When we arrived at the junction with the Inter-Tie Trail we turned right following the pointer for the Mill Hill Trail.
Inter-Tie Trail

This half mile trail led us through the forest and across a gravel road.
Inter-Tie Trail

It wasn’t entirely clear where the Inter-Tie Trail ended and the Mill Hill Trail began but based on it’s half mile length the Inter-Tie Trail either ended at the road crossing or at a trail junction just a bit further along.
Inter-Tie Trail to Mill Hill Trail

The left hand fork led to the Display Pond parking area so we veered to the right. We had just been discussing the fact that it seemed like an area where we might see one of our trail favorites, rough skinned newts, when sure enough we spotted one curled up on the trail.
Roush skinned newt

We stayed right again at a second trail junction, this one coming from the park headquarters and nature store.
Inter-Tie Trail to Mill Hill Trail

Approximately .6 miles from the road crossing we arrived at a four way junction. From the junction the Mill Hill Trail loops around Mill Hill while another path led to several other destinations.
Mill Hill Trail

Trail sign along the Mill Hill Trail

We forked right choosing to do the loop in a counter-clockwise direction. The forest along the trail changed a number of times on this 1.7 mile loop.
Mill Hill Trail

Mill Hill Trail

Mill Hill Trail

The rain had been steady all day and was only picking up as we made our way around Mill Hill. We stopped briefly at a viewpoint of Gray Creek which looked more like a pond, but for the most part just kept hiking at a quick pace.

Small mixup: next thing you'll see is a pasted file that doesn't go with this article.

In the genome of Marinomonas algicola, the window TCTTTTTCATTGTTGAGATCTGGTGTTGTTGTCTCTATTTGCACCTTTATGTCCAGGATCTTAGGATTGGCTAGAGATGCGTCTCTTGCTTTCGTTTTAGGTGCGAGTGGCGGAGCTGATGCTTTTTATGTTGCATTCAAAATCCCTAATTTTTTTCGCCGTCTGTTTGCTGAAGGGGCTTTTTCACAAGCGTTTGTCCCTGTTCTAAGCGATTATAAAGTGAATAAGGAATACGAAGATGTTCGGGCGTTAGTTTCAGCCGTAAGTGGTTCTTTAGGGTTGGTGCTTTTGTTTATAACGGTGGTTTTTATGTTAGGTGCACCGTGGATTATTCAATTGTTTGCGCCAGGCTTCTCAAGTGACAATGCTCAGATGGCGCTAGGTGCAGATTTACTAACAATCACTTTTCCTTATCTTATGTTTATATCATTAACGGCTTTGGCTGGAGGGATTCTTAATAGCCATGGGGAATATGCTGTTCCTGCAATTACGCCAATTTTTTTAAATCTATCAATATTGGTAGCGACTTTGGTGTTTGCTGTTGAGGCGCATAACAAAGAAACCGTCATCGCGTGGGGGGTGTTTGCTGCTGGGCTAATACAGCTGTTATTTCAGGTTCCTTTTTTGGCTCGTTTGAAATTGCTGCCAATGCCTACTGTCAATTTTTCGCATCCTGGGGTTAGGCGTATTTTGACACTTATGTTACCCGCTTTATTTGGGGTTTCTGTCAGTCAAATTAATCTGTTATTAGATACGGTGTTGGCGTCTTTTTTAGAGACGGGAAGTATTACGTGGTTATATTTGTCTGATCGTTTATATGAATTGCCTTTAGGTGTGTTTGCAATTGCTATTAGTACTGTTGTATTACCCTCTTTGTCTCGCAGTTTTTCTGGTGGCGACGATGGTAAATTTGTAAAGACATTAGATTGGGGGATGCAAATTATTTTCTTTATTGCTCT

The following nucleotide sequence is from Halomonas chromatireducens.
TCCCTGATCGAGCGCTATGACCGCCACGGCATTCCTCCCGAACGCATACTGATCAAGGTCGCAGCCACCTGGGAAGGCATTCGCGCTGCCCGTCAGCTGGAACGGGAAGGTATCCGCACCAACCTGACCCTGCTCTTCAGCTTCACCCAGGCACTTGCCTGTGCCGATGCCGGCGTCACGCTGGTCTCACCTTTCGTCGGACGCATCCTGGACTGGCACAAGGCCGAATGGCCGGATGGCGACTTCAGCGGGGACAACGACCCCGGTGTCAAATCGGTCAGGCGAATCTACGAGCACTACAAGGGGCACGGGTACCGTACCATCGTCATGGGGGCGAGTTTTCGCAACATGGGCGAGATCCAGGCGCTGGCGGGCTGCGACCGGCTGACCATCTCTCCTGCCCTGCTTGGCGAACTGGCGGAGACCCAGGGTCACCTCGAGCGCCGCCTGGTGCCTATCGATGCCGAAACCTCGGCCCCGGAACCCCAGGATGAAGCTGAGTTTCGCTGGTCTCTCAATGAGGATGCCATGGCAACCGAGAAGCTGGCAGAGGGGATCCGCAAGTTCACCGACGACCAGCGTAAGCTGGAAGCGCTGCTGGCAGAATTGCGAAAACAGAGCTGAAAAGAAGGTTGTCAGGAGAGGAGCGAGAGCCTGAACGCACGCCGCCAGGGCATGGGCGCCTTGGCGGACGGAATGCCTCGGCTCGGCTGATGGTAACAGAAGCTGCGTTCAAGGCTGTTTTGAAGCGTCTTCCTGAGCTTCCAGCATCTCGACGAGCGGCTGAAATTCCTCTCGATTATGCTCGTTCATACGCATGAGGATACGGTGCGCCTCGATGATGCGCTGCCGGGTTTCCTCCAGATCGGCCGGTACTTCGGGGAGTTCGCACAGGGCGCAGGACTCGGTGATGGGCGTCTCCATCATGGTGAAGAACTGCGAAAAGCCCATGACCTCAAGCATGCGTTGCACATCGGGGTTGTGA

Gray Creek from the Mill Hill Trail

We were however on the lookout for newts.
Rough skinned newt

When we arrived at the four way junction we decided to try and go back a slightly different way so we followed the pointer for Cabell Marsh then quickly turned left onto a service road. This road passed behind some refuge buildings before coming to a gate along the parking lot of the headquarters and nature store.
Finely Wildlife Refuge offices and store

A sign on the gate said the area was closed to the public so we probably shouldn’t have come down that particular road but now that we were at the headquarters we walked across the lot toward the Display Pond then turned left at a signboard for the Mill Hill Loop.
Display Pond

Mill Hill Trail

We passed a junction with a trail coming from the Display Pond and continued uphill.
Mill Hill Trail

We wound up meeting up with the Mill Hill/Inter-Tie Trail at the first junction we’d come to after crossing the service road earlier in the day.
Inter-Tie Trail

We turned right, recrossed the service road, and returned to the Woodpecker Loop Trial where we again turned right to complete that loop.
Inter-Tie Trail junction with the Woodpecker Loop Trail

It was about a half mile back to the trailhead from this junction. We were now officially soaked. Our “waterproof” layers were beginning to fail and water was now reaching our base layers. Apparently 2 hours is the limit to the effectiveness of our waterproof garments. It had been a nice morning of hiking and we are now eager to go back on a nicer day when we can really take our time and enjoy the surroundings. The two hikes came in as 1.1 miles and 5.1 miles respectively which we completed in a little over 2 hours due to our quicker than normal pace.

It has certainly been a different year as far as hiking goes for us. It will be interesting to see what the final few hikes we have planned wind up looking like. Happy Trails!

Flickr: Finley Wildlife Refuge